Doomed for being a monoglot

New research highlighted on the BBC today suggests that people who are bilingual retain mental acuity in old age.   As if I did not already feel badly enough about my English-only skills, now there are actual reasons to suggest that it’s actually more healthy to have expanded one’s language horizons?!?!  Of course, the article does mention other quite sensible things that also appear to fend off dementia, like playing musical instruments and board-games.  All told, it starts to appear quite sensible that my banjo-playing, Scrabble nut nonagenarian grandmother–who speaks Norwegian still on a regular basis–has done all the right things.

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3 responses to “Doomed for being a monoglot

  1. You’ll be okay. For one thing, you have started to learn British English.

  2. Ah, but how does a German speak English with a British accent and sound more Brit than Tony Blair?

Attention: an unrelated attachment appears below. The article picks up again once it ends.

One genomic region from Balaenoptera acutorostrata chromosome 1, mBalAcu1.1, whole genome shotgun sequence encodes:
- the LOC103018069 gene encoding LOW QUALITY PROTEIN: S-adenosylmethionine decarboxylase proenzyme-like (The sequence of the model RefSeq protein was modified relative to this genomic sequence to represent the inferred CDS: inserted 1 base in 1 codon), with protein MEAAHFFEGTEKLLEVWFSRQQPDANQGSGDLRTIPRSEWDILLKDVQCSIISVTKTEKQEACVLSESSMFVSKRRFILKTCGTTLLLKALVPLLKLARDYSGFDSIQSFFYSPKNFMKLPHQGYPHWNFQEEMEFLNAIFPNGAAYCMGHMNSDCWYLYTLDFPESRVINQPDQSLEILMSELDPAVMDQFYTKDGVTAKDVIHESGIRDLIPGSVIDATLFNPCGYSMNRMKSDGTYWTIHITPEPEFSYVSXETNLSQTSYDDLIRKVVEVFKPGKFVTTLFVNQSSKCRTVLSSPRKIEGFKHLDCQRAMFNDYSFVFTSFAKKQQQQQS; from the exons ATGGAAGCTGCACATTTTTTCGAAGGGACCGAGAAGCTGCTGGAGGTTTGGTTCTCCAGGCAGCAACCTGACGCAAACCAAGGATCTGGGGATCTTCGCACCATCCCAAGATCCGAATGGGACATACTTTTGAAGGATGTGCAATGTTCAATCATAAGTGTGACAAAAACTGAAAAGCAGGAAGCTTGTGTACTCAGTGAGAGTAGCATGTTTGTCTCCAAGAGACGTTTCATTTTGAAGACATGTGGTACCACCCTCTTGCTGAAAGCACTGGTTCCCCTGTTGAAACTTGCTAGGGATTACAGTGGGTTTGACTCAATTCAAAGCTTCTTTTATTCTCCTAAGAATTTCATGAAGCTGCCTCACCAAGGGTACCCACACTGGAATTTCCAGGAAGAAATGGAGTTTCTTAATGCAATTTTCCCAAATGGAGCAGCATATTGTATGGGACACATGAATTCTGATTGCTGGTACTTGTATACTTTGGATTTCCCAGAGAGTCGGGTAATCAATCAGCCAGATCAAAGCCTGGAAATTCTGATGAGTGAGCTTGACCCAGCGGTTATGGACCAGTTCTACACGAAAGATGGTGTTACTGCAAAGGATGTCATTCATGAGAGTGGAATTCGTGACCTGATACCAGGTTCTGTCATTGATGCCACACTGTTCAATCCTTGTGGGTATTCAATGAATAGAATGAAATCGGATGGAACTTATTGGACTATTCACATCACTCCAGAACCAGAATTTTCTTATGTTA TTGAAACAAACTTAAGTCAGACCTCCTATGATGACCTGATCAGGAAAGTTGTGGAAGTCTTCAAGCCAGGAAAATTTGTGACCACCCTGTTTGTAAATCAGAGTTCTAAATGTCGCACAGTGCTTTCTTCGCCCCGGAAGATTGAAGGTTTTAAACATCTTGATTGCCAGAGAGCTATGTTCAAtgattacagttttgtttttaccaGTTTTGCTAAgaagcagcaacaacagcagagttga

Sprechens me doitch, ich spreke das nikt, when get involved in that grammar I’m licked. The dative case? Bad. The vocab is badder. And getting the throat sound just maketh me madder….

  3. NFAH:

    The German grammar is the superset for English, French and German. Native speakers of English who learn French or German as a second language are at a disadvantage in more ways than one in that not only do they have to learn the concept of case (accusative, genitive, dative etc) but also the allocation of genders (three in case of German) to things for which’it’ sufficed. Having to remember all this probably flexes one’s brain (which is but a muscle) much more than speaking English does…

    I do not know however how the comparison would work for someone who learnt English as a second language but now is fluent enough to think, curse, read poetry and ‘get’ rap lyrics in the language… Try German rap or French rap for comparison. Very different…

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